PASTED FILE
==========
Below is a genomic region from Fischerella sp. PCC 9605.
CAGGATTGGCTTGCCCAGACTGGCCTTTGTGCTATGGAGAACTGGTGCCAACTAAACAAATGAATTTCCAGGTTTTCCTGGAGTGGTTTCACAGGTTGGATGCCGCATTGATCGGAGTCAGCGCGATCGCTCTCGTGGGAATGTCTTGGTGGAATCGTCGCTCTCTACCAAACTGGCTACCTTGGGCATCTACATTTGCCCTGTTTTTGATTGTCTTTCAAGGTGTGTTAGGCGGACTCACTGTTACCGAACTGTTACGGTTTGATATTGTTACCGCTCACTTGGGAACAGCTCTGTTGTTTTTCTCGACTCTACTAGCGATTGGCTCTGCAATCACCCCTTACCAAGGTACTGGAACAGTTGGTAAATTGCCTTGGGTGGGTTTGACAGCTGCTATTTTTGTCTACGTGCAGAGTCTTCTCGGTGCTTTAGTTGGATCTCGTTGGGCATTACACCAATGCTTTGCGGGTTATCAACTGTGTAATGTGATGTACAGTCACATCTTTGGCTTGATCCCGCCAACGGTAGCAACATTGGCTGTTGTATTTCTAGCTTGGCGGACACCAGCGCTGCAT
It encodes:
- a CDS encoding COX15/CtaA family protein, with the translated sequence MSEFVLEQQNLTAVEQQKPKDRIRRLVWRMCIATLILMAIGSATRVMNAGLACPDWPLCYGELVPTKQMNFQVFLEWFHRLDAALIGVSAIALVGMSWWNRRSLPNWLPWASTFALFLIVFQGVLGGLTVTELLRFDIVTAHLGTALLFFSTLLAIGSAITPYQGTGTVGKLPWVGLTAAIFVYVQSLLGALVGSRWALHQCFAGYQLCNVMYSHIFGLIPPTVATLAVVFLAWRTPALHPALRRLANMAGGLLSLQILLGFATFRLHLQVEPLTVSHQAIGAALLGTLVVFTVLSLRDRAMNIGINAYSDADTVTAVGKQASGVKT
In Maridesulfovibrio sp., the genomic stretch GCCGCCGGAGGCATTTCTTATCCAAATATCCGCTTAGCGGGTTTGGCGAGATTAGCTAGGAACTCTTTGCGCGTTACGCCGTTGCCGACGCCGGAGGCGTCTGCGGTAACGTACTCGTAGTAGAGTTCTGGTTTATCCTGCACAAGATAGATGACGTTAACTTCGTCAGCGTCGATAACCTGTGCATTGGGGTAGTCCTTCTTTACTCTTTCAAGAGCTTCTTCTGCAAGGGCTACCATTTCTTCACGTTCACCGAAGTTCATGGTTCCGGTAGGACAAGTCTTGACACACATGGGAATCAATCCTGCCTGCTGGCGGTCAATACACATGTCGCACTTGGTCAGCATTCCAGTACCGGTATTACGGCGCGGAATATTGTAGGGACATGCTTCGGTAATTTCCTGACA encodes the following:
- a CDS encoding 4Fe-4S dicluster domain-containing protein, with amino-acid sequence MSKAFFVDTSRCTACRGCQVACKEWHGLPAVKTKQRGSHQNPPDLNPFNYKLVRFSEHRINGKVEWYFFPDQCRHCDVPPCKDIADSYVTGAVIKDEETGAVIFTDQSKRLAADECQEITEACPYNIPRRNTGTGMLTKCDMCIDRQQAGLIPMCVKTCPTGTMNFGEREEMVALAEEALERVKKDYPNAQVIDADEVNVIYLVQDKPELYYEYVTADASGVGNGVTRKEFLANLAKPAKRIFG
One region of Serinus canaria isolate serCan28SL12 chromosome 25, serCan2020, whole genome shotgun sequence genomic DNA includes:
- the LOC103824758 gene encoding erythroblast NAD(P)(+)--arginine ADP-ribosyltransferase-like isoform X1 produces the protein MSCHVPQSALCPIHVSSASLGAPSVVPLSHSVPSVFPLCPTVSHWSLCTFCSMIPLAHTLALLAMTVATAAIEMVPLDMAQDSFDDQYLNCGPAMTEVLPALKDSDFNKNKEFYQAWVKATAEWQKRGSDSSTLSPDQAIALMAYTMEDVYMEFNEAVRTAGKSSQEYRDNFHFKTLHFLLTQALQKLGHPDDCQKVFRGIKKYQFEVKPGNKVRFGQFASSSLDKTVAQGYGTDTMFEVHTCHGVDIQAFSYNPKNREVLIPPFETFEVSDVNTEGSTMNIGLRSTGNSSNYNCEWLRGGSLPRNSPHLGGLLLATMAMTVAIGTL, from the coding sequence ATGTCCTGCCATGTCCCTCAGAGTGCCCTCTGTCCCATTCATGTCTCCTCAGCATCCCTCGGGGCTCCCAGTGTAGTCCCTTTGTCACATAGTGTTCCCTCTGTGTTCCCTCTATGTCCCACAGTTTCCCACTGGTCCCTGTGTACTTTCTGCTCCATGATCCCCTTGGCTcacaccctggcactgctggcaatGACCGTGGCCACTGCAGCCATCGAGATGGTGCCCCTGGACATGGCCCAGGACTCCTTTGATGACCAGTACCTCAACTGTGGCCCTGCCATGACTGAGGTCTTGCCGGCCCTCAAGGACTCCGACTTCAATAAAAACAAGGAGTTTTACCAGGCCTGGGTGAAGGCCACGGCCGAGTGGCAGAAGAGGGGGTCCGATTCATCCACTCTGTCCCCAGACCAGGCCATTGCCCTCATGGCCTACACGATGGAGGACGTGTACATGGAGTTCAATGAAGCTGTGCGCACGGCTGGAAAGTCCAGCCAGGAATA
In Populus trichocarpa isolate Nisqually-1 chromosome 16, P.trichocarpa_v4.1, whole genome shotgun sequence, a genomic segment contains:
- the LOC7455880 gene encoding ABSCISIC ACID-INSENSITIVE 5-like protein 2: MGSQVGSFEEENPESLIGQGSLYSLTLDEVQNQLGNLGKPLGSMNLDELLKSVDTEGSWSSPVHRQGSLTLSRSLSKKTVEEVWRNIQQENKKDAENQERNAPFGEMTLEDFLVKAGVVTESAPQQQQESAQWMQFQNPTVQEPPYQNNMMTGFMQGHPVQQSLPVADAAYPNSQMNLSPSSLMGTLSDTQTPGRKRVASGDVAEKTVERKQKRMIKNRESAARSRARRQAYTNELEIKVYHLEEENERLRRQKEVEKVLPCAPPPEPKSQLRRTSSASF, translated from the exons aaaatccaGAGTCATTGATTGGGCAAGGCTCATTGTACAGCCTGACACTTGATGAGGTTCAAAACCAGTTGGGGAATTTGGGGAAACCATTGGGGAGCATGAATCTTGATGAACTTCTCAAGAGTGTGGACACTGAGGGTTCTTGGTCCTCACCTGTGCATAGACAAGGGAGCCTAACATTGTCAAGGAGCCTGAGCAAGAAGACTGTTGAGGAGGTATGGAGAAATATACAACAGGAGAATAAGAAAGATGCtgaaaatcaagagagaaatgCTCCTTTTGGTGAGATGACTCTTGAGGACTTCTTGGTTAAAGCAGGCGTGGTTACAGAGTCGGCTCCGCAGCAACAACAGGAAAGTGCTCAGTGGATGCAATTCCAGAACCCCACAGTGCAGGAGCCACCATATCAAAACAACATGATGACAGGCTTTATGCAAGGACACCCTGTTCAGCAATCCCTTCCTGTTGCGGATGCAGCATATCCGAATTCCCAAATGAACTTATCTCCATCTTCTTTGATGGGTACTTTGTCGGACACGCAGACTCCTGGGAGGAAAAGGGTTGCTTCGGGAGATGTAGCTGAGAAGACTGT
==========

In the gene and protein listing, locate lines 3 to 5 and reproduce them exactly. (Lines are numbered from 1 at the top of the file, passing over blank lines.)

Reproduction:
It encodes:
- a CDS encoding COX15/CtaA family protein, with the translated sequence MSEFVLEQQNLTAVEQQKPKDRIRRLVWRMCIATLILMAIGSATRVMNAGLACPDWPLCYGELVPTKQMNFQVFLEWFHRLDAALIGVSAIALVGMSWWNRRSLPNWLPWASTFALFLIVFQGVLGGLTVTELLRFDIVTAHLGTALLFFSTLLAIGSAITPYQGTGTVGKLPWVGLTAAIFVYVQSLLGALVGSRWALHQCFAGYQLCNVMYSHIFGLIPPTVATLAVVFLAWRTPALHPALRRLANMAGGLLSLQILLGFATFRLHLQVEPLTVSHQAIGAALLGTLVVFTVLSLRDRAMNIGINAYSDADTVTAVGKQASGVKT
In Maridesulfovibrio sp., the genomic stretch GCCGCCGGAGGCATTTCTTATCCAAATATCCGCTTAGCGGGTTTGGCGAGATTAGCTAGGAACTCTTTGCGCGTTACGCCGTTGCCGACGCCGGAGGCGTCTGCGGTAACGTACTCGTAGTAGAGTTCTGGTTTATCCTGCACAAGATAGATGACGTTAACTTCGTCAGCGTCGATAACCTGTGCATTGGGGTAGTCCTTCTTTACTCTTTCAAGAGCTTCTTCTGCAAGGGCTACCATTTCTTCACGTTCACCGAAGTTCATGGTTCCGGTAGGACAAGTCTTGACACACATGGGAATCAATCCTGCCTGCTGGCGGTCAATACACATGTCGCACTTGGTCAGCATTCCAGTACCGGTATTACGGCGCGGAATATTGTAGGGACATGCTTCGGTAATTTCCTGACA encodes the following: